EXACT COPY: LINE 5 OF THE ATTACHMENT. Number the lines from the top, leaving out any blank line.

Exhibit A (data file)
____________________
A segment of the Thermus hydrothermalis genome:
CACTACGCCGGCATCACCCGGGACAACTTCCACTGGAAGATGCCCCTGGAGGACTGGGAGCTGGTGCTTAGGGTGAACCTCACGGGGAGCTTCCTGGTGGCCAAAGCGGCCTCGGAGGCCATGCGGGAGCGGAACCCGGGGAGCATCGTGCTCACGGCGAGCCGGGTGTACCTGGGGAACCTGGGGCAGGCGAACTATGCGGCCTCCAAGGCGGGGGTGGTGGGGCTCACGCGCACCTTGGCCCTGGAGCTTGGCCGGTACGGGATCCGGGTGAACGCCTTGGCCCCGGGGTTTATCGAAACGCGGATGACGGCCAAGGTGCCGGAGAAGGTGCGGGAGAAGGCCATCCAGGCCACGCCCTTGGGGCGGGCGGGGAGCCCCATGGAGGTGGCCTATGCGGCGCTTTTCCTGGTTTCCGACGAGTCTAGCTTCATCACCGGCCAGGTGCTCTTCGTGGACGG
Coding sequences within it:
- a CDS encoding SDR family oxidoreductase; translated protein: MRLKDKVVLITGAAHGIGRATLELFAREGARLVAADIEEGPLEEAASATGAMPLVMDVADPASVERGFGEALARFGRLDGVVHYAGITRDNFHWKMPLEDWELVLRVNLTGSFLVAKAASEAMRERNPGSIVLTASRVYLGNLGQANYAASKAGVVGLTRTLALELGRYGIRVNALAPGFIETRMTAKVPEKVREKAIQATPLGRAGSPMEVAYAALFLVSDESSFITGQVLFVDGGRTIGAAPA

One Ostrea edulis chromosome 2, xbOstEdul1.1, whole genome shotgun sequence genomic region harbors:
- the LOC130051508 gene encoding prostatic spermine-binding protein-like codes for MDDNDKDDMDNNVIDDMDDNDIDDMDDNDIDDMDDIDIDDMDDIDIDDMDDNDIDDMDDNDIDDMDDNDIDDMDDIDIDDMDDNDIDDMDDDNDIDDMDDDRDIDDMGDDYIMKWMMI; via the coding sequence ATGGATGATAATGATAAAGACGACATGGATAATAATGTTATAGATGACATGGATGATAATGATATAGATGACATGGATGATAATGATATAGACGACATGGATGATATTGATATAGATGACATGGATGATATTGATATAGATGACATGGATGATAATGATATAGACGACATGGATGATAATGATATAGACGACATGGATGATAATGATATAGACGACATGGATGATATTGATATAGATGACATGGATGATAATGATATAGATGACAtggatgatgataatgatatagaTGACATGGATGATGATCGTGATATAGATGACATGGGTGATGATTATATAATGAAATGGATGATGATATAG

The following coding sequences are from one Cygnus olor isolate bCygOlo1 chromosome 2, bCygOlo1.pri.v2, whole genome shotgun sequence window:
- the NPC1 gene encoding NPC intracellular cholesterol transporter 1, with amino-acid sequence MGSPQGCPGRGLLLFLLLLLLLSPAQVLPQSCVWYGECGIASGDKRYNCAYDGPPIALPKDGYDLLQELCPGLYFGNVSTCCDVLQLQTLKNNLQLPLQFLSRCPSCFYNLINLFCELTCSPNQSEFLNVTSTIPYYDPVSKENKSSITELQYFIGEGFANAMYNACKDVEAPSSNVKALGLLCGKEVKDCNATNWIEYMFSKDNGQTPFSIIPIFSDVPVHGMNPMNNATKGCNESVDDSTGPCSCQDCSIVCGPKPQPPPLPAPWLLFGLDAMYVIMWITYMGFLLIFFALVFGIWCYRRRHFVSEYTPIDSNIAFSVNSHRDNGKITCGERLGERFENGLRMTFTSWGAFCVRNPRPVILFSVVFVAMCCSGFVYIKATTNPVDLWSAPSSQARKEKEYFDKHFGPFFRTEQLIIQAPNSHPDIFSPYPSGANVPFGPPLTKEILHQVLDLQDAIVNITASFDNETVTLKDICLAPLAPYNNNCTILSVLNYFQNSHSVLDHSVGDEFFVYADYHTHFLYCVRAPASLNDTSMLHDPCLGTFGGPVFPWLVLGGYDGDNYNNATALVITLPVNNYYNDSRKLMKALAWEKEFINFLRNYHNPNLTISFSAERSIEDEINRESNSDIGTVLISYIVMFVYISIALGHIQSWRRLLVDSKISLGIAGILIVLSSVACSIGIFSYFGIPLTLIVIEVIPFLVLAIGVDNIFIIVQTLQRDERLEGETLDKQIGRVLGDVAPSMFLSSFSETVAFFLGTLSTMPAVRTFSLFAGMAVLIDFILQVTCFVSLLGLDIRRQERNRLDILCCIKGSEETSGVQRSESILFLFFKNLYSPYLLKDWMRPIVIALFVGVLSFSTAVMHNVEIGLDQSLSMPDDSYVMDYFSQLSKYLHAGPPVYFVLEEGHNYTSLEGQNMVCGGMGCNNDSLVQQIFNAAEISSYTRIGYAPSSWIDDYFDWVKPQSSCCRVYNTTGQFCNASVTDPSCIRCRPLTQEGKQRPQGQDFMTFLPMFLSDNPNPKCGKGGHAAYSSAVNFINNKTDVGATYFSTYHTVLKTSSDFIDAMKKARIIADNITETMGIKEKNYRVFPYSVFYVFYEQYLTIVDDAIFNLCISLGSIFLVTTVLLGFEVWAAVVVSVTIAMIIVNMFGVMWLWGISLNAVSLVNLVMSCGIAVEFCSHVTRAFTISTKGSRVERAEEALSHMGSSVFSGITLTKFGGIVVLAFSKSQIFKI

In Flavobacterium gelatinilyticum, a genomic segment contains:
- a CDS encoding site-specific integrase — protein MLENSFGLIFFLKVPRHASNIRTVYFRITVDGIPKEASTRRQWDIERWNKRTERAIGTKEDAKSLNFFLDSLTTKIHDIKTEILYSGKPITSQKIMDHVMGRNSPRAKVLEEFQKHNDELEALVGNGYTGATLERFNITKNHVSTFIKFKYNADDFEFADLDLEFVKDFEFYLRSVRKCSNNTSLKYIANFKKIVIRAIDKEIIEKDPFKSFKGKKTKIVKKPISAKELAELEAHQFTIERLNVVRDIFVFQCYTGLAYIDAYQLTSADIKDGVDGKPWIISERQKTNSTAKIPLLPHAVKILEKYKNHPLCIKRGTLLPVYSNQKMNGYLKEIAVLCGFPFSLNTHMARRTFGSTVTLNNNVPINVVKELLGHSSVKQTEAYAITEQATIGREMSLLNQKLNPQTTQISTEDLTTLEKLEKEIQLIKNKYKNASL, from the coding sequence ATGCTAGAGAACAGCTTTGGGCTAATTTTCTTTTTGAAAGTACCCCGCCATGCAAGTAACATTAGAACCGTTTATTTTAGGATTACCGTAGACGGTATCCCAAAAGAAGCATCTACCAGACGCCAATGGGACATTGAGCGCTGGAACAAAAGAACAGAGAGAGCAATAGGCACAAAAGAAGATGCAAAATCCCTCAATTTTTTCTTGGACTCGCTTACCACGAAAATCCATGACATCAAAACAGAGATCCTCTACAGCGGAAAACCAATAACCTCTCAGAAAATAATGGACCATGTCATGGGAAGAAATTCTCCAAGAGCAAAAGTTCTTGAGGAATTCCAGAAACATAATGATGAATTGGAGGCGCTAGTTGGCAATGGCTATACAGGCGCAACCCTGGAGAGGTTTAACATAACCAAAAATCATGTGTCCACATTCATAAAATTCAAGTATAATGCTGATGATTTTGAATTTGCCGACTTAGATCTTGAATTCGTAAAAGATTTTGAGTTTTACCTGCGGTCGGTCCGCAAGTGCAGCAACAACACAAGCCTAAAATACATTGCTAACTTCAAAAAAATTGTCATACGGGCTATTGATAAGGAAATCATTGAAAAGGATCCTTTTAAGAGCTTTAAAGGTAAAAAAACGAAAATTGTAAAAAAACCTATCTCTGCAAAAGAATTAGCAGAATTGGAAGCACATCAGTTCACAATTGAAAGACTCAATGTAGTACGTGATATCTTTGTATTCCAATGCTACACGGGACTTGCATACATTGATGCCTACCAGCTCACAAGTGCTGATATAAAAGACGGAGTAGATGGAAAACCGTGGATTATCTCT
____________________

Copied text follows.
One Ostrea edulis chromosome 2, xbOstEdul1.1, whole genome shotgun sequence genomic region harbors: